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Can Vitamins and Minerals Help Your Eye Health?

Two successive Age-Related Eye Disease Studies (AREDS), sponsored by the federal government’s National Eye Institute, have found that taking high levels of antioxidants and zinc can reduce the rate of advanced age-related macular degeneration (AMD) in people at high risk by about 25 percent.  However, this regimen will not prevent the development of AMD altogether.

If you have AMD or at risk for AMD, you should talk to your Lifetime Vision @ Mielcarek doctor about whether taking the high-level vitamin and mineral AREDS formulation is right for you.

The specific daily amounts of antioxidants and zinc used by the AREDS study researchers were:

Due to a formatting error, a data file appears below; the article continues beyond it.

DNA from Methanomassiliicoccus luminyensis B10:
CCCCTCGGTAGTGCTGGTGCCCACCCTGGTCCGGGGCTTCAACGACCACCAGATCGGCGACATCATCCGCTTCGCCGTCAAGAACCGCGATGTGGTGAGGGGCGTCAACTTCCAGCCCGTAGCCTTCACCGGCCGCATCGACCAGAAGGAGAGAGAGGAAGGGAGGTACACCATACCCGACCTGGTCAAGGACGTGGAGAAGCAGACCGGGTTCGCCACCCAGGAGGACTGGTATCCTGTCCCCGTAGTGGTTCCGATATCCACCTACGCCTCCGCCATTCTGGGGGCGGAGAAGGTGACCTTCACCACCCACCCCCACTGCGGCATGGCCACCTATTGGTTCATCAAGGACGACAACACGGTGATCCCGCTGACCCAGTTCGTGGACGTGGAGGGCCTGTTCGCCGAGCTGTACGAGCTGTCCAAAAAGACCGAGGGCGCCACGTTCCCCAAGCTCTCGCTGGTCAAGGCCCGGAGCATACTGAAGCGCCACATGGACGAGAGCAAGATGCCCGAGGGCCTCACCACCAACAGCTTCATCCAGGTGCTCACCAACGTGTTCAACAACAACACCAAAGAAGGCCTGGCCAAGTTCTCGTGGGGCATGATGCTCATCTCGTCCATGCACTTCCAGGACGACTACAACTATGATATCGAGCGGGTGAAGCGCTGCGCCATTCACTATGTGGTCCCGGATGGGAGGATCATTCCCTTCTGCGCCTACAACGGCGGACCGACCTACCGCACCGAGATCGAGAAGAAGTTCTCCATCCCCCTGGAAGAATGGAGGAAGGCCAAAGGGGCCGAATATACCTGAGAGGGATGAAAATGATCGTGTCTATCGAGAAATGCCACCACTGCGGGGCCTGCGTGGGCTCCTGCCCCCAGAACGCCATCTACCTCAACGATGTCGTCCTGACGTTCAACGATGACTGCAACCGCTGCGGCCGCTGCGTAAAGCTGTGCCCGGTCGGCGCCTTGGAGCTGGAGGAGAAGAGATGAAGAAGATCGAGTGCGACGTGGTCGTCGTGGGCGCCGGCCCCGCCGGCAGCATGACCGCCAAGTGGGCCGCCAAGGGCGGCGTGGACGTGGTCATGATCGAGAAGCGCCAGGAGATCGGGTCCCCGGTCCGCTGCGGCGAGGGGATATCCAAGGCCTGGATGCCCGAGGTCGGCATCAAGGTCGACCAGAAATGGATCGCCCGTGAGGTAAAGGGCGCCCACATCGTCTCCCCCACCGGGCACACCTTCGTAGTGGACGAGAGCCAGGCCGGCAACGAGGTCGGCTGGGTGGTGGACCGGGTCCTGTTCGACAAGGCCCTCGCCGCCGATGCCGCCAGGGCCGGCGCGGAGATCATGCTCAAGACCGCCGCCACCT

• 500 milligrams of vitamin C;
  • 400 international units of vitamin E;
  • 15 milligrams of beta-carotene (often labeled as equivalent to 25,000 international units of vitamin A);
  • 80 milligrams of zinc as zinc oxide;
  • and 2 milligrams of copper as cupric oxide.

Why the copper?  It was added to the AREDS formulation because it contains zinc—and the copper helps prevent copper deficiency anemia, a condition associated with high levels of zinc intake.

Your current multivitamins probably contain important nutrients not found in the AREDS formulation, and you shouldn’t give that up and replace it with the AREDS formulation, particularly if your doctor recommended the vitamin regimen you are currently on.  Before adding the AREDS formulation to your routine, you should review all your vitamins with your doctor.  In addition, you should discuss with your doctor some potential side effects that can arise from the high levels of vitamins and minerals in this AREDS formulation.  But if you have AMD or are at risk for AMD, the AREDS formulation of vitamins and minerals is something you should consider.